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Here is a Haskell code which compiles:

class Category categ where
  method1 :: categ a a
  method2 :: categ a b -> categ b c -> categ a c

But I don't understand its meaning:

  1. what's categ? how can it be defined: through data or class? maybe this is a function?
  2. what are a and b and c? since they are not specified as

    class Category categ a b c where
        method1 :: categ a a
        method2 :: categ a b -> categ b c -> categ a c

    this code shouldn't compile, should it?

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1 Answer 1

up vote 6 down vote accepted
class Category categ where

This is a type class declaration,

It declares a type class called Category. The categ is the variable used to refer to the a type implementing Category in the associated functions. Later you will fill it when you say

instance Category Foo where

Then wherever categ is used in the type class methods, you substitute Foo and define the methods.

Read it out loud as "A type categ is a Category if it has the following methods"

Now for the methods:

method1 :: categ a a
method2 :: categ a b -> categ b c -> categ a c

Declares 2 functions that any type implementing Category must implement. The first one is a no argument function which returns, for any type a, the type categ a a. method2 takes in two pieces of data, categ a b and categ b c, and returns categ a c.

Here a b c are type variables, they are placeholders that are filled with arbitrary concrete types when the function is called. If you're familiar with C++ or Java,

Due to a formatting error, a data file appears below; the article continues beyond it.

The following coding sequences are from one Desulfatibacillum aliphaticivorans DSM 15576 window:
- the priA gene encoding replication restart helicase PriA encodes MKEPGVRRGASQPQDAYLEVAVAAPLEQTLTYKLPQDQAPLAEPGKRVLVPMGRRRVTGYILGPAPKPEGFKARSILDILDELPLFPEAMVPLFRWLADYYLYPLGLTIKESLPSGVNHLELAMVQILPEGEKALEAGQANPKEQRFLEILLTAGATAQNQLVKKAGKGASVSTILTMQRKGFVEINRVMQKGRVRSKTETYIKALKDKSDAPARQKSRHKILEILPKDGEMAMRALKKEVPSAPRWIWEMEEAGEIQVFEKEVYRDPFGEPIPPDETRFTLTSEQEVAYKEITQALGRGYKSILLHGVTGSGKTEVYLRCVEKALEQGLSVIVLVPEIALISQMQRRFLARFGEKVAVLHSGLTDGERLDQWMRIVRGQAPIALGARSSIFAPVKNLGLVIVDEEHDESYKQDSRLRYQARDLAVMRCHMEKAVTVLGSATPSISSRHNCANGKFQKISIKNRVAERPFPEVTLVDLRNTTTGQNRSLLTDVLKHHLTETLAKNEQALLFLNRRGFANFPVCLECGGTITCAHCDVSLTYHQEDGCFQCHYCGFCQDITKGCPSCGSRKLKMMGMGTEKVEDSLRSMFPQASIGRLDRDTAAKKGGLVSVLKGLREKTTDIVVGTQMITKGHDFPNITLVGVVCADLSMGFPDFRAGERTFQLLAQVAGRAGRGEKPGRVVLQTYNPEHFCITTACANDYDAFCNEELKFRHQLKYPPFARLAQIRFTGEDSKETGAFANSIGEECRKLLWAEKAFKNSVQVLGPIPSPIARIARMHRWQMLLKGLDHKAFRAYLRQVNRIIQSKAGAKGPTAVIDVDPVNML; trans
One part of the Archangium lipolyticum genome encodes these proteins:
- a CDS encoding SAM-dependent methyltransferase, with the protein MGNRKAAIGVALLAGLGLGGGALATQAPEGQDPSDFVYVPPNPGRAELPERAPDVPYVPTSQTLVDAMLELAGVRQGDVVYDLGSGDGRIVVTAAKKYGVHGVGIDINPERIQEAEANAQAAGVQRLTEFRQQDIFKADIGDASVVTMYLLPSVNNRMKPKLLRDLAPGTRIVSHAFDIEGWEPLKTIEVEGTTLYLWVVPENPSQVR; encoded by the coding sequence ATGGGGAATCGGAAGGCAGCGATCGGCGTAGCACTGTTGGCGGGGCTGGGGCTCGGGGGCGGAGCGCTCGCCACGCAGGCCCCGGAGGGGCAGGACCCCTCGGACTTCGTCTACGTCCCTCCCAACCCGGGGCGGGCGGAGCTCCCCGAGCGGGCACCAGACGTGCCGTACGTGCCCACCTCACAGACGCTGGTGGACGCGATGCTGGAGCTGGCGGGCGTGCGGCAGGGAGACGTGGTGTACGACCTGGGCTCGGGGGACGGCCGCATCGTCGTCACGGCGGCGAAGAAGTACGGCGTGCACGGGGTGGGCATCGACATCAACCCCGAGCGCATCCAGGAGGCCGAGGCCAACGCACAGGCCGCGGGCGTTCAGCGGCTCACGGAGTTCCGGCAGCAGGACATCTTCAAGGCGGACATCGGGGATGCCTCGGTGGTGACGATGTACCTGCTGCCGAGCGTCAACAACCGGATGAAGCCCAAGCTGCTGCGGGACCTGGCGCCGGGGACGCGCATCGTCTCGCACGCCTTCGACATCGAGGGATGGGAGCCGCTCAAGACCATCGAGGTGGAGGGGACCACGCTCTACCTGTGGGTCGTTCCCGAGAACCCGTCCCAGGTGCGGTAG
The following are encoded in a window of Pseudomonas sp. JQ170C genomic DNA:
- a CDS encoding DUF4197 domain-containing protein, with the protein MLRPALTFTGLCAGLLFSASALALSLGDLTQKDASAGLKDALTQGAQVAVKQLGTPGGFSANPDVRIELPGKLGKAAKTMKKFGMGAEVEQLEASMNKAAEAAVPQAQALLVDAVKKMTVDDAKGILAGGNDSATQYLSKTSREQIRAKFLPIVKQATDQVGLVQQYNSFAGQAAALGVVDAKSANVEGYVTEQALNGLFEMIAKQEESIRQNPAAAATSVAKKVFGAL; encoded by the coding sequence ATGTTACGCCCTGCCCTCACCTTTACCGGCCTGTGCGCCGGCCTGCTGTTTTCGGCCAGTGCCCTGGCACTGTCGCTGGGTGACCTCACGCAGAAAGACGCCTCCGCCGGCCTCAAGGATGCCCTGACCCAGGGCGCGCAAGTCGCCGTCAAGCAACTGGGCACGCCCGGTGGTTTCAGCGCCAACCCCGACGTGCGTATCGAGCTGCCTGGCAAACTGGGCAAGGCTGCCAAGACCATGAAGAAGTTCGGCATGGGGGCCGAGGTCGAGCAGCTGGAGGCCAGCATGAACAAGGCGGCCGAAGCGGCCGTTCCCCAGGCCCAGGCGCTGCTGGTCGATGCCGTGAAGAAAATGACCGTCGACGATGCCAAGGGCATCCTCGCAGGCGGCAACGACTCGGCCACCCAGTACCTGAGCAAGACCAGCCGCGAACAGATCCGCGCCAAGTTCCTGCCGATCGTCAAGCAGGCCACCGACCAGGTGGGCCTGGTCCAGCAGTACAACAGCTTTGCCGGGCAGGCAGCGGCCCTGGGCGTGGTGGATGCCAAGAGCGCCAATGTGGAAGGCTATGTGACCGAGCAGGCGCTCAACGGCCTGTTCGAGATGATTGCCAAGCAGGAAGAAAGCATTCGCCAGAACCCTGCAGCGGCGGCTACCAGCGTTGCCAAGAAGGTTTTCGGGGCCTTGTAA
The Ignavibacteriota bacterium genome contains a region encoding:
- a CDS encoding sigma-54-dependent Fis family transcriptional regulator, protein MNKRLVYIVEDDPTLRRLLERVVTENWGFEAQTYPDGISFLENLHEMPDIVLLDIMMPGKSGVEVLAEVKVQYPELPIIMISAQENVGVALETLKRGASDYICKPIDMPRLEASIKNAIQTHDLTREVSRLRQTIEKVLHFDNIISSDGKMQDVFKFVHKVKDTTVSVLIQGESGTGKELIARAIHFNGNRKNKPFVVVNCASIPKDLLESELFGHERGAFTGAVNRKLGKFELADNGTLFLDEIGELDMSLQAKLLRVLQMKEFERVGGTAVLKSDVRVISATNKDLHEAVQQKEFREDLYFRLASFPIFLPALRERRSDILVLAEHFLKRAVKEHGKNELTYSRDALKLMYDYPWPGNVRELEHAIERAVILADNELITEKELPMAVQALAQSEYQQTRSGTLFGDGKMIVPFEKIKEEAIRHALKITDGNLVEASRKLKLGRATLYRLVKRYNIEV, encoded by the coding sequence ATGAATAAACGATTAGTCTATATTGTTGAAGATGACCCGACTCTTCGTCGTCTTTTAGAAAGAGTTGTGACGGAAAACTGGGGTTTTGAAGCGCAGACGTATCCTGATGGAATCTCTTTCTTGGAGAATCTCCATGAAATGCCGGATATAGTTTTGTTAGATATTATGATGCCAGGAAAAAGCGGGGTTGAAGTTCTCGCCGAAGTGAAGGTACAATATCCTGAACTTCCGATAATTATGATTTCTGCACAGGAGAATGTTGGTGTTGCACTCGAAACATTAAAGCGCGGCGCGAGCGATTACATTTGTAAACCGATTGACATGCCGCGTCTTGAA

template<typename A>
categ<A, A> method1();

is pretty close to what you have in Haskell. In Haskell, we just use type variables without declaring them. They are function local, and equivalent to saying something like, For any type a, the following code works.

This is pretty fundamental to Haskell, I'd recommend reading Learn You A Haskell. It's free and will cover all aspects of the code you just posted.

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I'm asking instance Category Foo where -- how Foo could be defined: through class or data or something else? Could it be a function? –  Marius Kavansky Sep 4 '13 at 5:54
@MariusKavansky Can you explain what you mean by "how can it be a function"? –  jozefg Sep 4 '13 at 7:25
@MariusKavansky Foo would have to be a concrete type (defined as data or newtype) of kind * -> * -> *, i.e. it has to take two type variables. And it could be the type of functions (->), if you meant that. –  phg Sep 4 '13 at 9:01
@phg, this is exactly what I mean. Could it be class also? –  Marius Kavansky Sep 4 '13 at 10:26
No, not directly, as classes are not like types. What you can do is making all instances of one class instances of another class, like instance Monad m => Category (Kleisli m) where ... –  phg Sep 4 '13 at 10:40

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